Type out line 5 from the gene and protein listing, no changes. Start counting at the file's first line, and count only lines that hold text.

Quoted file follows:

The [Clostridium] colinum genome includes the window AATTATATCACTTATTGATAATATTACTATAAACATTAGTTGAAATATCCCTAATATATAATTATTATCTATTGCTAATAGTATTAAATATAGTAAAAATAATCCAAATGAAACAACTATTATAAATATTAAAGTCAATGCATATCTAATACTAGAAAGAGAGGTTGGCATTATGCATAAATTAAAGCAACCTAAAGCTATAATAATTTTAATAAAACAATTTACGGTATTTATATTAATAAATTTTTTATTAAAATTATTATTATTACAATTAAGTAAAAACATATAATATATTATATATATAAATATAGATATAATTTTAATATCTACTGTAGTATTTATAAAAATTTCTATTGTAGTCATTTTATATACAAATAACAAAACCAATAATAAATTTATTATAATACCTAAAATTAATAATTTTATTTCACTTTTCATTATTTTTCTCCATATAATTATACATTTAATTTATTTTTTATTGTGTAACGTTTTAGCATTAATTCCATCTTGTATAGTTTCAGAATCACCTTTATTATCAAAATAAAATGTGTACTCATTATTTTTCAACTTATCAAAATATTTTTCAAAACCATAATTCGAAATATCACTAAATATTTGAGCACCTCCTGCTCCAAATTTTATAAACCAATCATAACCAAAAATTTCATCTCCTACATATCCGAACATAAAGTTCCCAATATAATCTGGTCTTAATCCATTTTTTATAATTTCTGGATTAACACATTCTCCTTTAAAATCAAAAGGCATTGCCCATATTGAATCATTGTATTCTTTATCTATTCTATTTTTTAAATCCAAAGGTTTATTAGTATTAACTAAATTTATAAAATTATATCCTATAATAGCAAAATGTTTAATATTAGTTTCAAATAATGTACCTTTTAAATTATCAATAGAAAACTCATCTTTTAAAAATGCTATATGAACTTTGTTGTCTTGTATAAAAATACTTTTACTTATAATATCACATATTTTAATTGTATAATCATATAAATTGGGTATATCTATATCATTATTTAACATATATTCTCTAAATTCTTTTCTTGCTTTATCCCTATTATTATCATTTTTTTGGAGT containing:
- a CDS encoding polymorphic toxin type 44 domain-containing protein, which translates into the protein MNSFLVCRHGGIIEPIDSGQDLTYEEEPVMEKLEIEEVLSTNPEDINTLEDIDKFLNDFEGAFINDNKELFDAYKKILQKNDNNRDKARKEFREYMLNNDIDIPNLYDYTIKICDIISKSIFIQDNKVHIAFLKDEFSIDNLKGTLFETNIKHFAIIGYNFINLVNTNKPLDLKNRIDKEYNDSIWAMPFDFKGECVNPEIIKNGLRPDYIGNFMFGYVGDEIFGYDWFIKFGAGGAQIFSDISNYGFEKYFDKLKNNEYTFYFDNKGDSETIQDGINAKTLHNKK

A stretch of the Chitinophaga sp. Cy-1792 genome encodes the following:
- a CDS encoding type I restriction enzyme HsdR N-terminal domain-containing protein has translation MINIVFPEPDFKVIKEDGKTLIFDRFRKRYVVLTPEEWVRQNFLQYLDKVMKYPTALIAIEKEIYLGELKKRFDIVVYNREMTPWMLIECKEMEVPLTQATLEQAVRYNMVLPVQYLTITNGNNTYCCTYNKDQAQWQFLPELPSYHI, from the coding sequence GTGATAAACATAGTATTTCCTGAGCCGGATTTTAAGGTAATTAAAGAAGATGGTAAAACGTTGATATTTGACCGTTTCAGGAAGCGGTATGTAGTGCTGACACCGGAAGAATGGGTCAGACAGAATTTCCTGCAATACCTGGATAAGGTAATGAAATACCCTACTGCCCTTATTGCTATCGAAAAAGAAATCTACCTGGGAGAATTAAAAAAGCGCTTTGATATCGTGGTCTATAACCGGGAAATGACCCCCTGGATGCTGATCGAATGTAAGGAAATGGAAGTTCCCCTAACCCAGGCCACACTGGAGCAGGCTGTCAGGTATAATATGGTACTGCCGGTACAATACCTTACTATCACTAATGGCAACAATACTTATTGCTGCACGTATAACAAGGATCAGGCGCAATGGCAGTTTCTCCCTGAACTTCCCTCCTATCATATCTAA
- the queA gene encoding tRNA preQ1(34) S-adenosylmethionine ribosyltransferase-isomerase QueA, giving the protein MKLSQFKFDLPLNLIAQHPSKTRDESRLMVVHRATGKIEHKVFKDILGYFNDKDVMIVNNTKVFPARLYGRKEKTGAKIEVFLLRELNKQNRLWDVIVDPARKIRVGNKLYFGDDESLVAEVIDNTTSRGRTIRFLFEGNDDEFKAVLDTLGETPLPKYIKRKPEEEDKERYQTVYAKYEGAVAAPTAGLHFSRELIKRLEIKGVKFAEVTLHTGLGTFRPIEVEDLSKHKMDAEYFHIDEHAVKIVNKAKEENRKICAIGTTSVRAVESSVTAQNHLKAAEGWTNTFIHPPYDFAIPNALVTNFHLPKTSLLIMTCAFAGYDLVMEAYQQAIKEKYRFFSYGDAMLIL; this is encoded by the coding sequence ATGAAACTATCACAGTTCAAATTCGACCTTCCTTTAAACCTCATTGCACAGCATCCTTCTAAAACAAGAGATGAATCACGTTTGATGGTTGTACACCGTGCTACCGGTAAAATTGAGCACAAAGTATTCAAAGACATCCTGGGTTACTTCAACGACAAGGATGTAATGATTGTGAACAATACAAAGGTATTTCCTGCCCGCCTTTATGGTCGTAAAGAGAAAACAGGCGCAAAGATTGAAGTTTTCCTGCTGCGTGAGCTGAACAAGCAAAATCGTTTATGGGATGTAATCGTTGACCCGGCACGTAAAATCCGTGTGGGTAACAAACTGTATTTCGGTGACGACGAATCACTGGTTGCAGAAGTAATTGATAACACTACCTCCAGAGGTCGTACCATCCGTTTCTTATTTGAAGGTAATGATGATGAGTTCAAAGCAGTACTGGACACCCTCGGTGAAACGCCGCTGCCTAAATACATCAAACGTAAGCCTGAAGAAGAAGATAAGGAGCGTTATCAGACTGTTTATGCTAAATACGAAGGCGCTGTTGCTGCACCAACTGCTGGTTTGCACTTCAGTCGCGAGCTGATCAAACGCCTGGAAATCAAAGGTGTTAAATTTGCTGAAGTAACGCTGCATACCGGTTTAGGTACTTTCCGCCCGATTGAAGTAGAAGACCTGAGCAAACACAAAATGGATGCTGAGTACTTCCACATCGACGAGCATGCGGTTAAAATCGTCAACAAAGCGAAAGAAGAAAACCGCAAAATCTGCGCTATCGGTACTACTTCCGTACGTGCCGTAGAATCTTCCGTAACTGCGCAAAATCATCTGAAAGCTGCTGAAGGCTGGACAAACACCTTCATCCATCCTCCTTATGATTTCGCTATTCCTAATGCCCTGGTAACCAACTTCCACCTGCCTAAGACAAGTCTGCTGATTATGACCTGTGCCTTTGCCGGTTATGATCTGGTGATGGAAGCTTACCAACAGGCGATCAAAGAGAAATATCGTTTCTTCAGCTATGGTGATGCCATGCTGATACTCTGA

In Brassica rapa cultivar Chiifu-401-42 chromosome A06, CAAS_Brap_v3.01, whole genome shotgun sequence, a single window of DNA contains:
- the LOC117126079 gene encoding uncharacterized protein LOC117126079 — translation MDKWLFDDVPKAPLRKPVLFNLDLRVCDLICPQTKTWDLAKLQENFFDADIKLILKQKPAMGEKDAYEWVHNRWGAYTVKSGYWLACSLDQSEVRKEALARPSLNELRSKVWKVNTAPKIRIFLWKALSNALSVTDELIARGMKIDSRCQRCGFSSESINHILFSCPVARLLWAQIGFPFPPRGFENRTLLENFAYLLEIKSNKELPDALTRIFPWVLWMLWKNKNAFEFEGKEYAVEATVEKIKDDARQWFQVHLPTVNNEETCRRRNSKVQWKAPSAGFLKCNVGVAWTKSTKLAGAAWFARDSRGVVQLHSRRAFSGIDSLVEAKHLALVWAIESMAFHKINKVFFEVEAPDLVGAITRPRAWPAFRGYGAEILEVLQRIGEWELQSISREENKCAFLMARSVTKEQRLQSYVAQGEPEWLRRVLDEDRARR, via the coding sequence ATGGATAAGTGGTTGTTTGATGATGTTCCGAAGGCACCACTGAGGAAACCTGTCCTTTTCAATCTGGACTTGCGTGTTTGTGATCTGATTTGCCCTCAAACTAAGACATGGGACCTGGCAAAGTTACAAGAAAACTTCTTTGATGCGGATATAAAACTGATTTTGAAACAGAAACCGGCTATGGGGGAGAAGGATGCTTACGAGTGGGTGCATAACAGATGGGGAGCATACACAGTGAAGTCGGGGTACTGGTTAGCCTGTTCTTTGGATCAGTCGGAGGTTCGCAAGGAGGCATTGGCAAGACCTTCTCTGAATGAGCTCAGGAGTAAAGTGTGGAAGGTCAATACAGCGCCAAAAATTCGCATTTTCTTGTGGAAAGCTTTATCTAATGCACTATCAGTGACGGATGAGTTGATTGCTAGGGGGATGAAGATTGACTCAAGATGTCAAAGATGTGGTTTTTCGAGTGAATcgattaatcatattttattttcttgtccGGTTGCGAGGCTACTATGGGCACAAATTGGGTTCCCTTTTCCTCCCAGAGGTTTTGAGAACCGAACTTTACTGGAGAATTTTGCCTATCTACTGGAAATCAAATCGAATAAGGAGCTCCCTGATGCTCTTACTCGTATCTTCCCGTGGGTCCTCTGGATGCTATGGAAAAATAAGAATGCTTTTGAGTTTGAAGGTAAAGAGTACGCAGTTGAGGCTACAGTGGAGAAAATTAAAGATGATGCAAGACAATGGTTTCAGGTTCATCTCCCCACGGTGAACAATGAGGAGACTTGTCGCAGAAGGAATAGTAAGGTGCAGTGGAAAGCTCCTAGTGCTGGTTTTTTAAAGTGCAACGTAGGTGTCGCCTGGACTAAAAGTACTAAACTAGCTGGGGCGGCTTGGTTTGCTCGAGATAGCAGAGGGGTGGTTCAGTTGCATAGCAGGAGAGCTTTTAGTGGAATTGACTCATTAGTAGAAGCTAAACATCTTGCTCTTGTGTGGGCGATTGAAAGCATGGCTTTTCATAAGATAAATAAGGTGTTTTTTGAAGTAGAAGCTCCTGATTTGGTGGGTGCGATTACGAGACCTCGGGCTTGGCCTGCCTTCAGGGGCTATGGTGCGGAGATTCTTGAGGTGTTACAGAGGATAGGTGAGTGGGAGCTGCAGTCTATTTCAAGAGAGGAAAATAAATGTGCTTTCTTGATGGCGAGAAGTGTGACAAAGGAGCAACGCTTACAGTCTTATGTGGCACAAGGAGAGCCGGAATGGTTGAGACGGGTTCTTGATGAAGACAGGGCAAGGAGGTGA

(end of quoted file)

- the queA gene encoding tRNA preQ1(34) S-adenosylmethionine ribosyltransferase-isomerase QueA, giving the protein MKLSQFKFDLPLNLIAQHPSKTRDESRLMVVHRATGKIEHKVFKDILGYFNDKDVMIVNNTKVFPARLYGRKEKTGAKIEVFLLRELNKQNRLWDVIVDPARKIRVGNKLYFGDDESLVAEVIDNTTSRGRTIRFLFEGNDDEFKAVLDTLGETPLPKYIKRKPEEEDKERYQTVYAKYEGAVAAPTAGLHFSRELIKRLEIKGVKFAEVTLHTGLGTFRPIEVEDLSKHKMDAEYFHIDEHAVKIVNKAKEENRKICAIGTTSVRAVESSVTAQNHLKAAEGWTNTFIHPPYDFAIPNALVTNFHLPKTSLLIMTCAFAGYDLVMEAYQQAIKEKYRFFSYGDAMLIL; this is encoded by the coding sequence ATGAAACTATCACAGTTCAAATTCGACCTTCCTTTAAACCTCATTGCACAGCATCCTTCTAAAACAAGAGATGAATCACGTTTGATGGTTGTACACCGTGCTACCGGTAAAATTGAGCACAAAGTATTCAAAGACATCCTGGGTTACTTCAACGACAAGGATGTAATGATTGTGAACAATACAAAGGTATTTCCTGCCCGCCTTTATGGTCGTAAAGAGAAAACAGGCGCAAAGATTGAAGTTTTCCTGCTGCGTGAGCTGAACAAGCAAAATCGTTTATGGGATGTAATCGTTGACCCGGCACGTAAAATCCGTGTGGGTAACAAACTGTATTTCGGTGACGACGAATCACTGGTTGCAGAAGTAATTGATAACACTACCTCCAGAGGTCGTACCATCCGTTTCTTATTTGAAGGTAATGATGATGAGTTCAAAGCAGTACTGGACACCCTCGGTGAAACGCCGCTGCCTAAATACATCAAACGTAAGCCTGAAGAAGAAGATAAGGAGCGTTATCAGACTGTTTATGCTAAATACGAAGGCGCTGTTGCTGCACCAACTGCTGGTTTGCACTTCAGTCGCGAGCTGATCAAACGCCTGGAAATCAAAGGTGTTAAATTTGCTGAAGTAACGCTGCATACCGGTTTAGGTACTTTCCGCCCGATTGAAGTAGAAGACCTGAGCAAACACAAAATGGATGCTGAGTACTTCCACATCGACGAGCATGCGGTTAAAATCGTCAACAAAGCGAAAGAAGAAAACCGCAAAATCTGCGCTATCGGTACTACTTCCGTACGTGCCGTAGAATCTTCCGTAACTGCGCAAAATCATCTGAAAGCTGCTGAAGGCTGGACAAACACCTTCATCCATCCTCCTTATGATTTCGCTATTCCTAATGCCCTGGTAACCAACTTCCACCTGCCTAAGACAAGTCTGCTGATTATGACCTGTGCCTTTGCCGGTTATGATCTGGTGATGGAAGCTTACCAACAGGCGATCAAAGAGAAATATCGTTTCTTCAGCTATGGTGATGCCATGCTGATACTCTGA